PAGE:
Fraud in the News  


“What were you thinking when you were driving around in a Bentley?”

— U.S. District Judge James D. Whittemore to Russell B. Simmons Jr., 42, owner of Simmons Auto Sales in Tampa, Fla., who filed more than 600 false tax returns and ended up with $1.8 million in refunds. Simmons claimed he filed the returns to get money to help his family, but that didn’t fly with the judge, who sentenced him to 15 years in prison

 

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Definition of recidivism  


Craig Berkman, who ran for governor of Oregon, was arrested for allegedly selling shares of various companies, including Facebook, LinkedIn and Groupon, before their initial public offerings. He gathered more than $8 million in the Ponzi scheme that ultimately collapsed, as they all do. U.S. Attorney Preet Bharara’s office in Manhattan filed criminal charges against Berkman, with two counts each of securities fraud and wire fraud. (Read our interview with Bharara.)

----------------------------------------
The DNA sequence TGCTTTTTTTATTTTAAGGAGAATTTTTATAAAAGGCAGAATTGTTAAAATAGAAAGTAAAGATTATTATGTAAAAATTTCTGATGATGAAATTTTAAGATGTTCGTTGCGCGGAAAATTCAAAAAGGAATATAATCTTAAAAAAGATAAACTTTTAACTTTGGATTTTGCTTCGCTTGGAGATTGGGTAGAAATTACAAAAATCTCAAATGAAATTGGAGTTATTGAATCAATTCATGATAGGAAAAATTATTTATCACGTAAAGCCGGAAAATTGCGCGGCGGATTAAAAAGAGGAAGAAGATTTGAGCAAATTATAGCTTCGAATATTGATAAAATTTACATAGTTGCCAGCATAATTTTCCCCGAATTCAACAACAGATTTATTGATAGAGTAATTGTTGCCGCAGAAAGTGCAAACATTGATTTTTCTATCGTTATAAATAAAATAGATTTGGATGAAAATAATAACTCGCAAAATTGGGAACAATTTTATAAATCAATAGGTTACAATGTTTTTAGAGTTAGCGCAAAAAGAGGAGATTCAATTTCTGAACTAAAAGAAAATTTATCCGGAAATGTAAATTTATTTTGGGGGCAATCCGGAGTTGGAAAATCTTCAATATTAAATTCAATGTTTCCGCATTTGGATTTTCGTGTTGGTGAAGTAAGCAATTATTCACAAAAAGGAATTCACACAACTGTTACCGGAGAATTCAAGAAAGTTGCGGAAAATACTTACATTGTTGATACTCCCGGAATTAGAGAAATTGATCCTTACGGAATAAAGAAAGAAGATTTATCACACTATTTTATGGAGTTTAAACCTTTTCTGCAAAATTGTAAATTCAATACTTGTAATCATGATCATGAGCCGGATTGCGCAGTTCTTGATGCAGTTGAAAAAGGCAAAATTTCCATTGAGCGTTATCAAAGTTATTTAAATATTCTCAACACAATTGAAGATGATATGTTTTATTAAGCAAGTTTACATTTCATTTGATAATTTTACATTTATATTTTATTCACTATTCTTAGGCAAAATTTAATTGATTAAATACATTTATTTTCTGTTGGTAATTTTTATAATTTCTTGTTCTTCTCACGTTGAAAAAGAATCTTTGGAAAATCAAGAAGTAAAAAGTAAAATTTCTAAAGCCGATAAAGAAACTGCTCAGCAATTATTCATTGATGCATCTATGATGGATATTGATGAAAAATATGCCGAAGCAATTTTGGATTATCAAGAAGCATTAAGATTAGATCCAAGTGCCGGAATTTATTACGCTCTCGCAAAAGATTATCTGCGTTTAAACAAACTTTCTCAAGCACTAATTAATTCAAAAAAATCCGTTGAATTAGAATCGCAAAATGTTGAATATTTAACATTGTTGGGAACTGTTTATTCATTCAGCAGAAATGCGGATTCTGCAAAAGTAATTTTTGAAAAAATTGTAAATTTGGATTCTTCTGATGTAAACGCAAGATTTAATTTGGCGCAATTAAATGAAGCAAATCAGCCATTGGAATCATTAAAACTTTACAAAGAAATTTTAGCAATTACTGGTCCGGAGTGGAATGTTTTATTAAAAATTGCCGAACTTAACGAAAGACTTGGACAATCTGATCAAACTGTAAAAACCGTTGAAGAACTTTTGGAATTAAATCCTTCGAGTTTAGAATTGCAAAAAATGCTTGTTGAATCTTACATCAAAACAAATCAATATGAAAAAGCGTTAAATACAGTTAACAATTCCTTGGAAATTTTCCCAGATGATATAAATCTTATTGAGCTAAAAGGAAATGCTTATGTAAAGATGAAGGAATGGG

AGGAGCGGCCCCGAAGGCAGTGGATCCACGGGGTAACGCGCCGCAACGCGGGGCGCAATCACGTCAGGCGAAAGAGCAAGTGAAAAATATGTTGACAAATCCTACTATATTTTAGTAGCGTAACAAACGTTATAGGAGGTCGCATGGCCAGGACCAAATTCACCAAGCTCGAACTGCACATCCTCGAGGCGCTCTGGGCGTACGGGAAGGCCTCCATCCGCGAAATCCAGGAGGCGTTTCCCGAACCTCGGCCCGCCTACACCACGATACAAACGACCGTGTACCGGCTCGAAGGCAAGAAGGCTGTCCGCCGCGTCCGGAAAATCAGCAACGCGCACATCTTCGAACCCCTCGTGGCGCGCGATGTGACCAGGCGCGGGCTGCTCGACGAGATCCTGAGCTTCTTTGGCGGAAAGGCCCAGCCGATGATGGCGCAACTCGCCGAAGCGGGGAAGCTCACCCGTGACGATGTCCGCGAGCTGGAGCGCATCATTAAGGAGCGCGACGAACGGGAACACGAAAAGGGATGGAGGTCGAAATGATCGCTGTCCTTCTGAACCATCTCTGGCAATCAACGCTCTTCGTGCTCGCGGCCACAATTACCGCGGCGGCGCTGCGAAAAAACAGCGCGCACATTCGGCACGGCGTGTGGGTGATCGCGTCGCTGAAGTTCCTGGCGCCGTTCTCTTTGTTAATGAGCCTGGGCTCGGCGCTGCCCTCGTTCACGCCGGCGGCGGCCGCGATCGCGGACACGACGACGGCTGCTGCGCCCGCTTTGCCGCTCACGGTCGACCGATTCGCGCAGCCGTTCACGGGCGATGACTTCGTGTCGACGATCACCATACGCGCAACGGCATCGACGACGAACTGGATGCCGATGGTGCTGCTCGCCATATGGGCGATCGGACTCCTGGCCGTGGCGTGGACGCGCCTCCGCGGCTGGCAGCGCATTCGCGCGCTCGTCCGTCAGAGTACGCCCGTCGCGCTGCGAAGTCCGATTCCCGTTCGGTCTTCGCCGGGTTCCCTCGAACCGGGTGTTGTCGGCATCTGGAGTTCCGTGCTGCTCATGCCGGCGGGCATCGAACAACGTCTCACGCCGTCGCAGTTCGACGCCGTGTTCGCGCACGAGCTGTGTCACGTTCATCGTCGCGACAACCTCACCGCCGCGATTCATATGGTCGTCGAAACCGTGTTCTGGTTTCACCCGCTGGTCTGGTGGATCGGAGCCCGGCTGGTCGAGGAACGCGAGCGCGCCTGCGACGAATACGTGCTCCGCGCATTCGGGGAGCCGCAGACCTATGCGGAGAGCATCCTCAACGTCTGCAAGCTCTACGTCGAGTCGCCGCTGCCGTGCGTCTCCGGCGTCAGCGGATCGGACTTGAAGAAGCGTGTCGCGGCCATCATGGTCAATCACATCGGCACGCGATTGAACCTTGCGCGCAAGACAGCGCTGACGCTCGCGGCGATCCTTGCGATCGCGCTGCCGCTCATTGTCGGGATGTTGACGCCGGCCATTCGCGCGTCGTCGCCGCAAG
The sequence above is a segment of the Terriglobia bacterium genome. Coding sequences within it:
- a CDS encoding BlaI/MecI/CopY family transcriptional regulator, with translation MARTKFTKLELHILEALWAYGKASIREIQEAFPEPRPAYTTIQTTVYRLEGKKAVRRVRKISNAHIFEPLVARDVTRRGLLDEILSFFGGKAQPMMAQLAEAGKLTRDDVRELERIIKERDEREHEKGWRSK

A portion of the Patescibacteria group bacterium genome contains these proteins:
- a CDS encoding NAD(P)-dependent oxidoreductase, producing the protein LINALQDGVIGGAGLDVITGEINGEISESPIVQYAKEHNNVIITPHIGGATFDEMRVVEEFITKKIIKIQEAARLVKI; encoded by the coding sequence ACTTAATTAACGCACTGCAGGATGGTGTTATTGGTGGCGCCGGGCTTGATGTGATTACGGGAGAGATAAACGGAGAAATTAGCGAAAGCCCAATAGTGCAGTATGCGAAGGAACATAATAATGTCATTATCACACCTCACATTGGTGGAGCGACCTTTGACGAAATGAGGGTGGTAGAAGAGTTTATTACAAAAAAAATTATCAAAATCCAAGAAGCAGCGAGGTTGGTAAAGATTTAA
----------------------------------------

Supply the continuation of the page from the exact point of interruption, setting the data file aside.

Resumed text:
This isn’t the first time he’s been charged with a crime. According to the Securities and Exchange Commission, his checkered past includes:

  • A cease-and-desist order and a $50,000 fine in 2001 for offering and selling convertible promissory notes without a brokerage license.
  • Breach of fiduciary duty, conversion of investor funds and misrepresentation to investors related to his involvement with a purported venture capital firm in 2008.
  • A settlement with Synectic Ventures after it filed an involuntary Chapter 7 bankruptcy petition against him in 2009 for debts he didn’t pay related to an earlier judgment against him for $28 million.

 


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